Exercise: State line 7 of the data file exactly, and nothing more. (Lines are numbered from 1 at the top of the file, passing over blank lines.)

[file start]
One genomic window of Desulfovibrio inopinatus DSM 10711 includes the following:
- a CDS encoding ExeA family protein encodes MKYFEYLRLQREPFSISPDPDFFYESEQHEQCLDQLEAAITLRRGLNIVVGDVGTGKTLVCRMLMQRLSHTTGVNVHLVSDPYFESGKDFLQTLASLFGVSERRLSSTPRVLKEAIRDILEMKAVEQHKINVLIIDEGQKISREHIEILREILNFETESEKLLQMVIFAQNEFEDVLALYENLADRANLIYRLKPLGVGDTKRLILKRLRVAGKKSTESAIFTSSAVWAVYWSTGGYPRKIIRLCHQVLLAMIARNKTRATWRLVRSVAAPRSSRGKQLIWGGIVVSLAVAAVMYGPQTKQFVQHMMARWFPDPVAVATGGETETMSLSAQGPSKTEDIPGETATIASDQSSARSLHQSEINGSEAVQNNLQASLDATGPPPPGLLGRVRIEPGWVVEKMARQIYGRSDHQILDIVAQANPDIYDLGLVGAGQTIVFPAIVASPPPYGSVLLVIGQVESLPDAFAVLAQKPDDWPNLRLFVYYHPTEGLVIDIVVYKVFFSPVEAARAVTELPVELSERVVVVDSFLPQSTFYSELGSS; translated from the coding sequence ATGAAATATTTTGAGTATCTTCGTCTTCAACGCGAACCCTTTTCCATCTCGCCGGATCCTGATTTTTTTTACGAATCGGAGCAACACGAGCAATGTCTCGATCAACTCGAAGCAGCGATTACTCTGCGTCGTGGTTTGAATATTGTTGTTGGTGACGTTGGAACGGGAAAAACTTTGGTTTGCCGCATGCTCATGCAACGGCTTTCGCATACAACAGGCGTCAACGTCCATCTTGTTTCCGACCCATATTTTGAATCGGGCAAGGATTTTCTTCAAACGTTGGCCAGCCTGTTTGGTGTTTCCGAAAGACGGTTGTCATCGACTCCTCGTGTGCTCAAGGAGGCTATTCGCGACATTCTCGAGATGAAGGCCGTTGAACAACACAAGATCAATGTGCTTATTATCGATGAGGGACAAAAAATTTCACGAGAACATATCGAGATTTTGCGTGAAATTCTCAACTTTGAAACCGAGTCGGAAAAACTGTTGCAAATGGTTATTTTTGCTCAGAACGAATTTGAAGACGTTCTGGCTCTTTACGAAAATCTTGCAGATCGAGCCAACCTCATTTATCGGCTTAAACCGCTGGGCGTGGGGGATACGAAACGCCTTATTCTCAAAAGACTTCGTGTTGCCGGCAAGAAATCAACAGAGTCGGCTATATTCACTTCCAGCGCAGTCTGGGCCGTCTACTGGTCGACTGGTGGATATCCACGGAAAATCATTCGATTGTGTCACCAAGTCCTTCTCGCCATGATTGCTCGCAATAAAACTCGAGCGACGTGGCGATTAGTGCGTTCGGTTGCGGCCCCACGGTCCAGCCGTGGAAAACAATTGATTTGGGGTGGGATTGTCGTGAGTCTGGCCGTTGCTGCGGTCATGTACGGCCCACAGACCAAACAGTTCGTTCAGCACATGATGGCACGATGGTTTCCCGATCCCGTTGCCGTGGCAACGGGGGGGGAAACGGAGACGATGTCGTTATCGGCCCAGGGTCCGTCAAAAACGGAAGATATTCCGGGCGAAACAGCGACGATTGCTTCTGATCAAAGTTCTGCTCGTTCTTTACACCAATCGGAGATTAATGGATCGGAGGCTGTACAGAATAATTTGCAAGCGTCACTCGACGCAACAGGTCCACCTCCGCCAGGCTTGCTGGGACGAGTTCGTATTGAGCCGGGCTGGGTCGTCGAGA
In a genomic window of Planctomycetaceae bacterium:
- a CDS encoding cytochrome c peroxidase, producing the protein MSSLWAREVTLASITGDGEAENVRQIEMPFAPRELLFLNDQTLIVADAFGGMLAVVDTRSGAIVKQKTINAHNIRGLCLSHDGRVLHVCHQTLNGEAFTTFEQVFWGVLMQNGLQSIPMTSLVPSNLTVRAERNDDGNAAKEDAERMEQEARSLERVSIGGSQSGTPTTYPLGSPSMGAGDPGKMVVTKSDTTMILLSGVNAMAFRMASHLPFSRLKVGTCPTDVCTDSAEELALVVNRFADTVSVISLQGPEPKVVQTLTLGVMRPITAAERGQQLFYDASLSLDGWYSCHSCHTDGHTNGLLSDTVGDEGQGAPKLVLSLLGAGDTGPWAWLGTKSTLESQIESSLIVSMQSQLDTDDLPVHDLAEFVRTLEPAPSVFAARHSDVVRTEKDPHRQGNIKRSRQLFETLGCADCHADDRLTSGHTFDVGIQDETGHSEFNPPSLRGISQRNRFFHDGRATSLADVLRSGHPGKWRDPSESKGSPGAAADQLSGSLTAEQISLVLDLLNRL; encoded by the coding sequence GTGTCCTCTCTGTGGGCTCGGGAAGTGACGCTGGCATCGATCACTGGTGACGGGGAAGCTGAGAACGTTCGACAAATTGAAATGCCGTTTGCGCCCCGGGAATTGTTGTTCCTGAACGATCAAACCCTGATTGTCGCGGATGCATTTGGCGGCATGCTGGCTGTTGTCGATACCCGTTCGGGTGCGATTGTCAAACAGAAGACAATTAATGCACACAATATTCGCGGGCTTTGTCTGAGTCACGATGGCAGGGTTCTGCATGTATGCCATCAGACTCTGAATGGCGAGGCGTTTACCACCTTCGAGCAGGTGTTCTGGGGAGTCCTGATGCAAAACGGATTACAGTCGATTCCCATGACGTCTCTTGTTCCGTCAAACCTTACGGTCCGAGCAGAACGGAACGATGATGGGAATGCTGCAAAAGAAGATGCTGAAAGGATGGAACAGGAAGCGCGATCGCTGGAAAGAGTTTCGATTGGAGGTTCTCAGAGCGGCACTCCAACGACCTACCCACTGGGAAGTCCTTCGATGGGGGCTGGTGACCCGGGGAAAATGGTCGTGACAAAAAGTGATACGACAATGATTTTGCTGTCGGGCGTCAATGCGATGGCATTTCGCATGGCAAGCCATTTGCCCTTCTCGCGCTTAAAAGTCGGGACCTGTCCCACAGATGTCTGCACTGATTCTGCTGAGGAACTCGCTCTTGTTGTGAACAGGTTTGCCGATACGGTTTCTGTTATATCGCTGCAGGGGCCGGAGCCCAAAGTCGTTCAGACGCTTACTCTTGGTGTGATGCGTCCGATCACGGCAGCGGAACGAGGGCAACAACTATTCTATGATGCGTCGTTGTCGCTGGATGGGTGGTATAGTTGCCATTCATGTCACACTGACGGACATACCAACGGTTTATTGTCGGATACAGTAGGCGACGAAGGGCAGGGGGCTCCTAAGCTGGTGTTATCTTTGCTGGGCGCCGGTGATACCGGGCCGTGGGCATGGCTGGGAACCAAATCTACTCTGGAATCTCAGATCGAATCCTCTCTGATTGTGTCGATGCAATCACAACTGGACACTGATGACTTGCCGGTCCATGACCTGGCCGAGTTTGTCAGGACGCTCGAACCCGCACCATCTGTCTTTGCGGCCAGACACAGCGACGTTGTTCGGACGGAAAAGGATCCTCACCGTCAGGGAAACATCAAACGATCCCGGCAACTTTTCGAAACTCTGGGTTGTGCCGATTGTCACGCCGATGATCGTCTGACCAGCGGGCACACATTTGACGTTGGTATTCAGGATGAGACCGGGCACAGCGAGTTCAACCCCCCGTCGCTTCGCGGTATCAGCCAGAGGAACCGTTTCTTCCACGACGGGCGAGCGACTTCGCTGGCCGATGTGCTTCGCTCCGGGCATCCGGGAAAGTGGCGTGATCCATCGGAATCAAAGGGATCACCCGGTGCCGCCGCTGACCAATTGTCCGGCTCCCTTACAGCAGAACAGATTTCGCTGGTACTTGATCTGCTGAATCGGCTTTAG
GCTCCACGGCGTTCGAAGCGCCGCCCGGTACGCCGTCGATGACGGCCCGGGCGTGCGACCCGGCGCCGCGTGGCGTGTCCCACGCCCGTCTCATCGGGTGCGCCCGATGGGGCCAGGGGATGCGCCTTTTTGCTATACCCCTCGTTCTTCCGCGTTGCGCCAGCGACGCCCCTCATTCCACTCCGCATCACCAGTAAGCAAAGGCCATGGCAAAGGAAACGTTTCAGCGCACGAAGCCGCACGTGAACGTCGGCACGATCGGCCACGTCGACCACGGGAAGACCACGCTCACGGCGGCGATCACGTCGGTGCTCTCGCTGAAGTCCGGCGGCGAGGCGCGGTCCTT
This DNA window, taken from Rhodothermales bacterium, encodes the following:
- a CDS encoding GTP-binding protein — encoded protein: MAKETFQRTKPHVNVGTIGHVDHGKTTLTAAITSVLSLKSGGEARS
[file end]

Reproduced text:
- a CDS encoding GTP-binding protein — encoded protein: MAKETFQRTKPHVNVGTIGHVDHGKTTLTAAITSVLSLKSGGEARS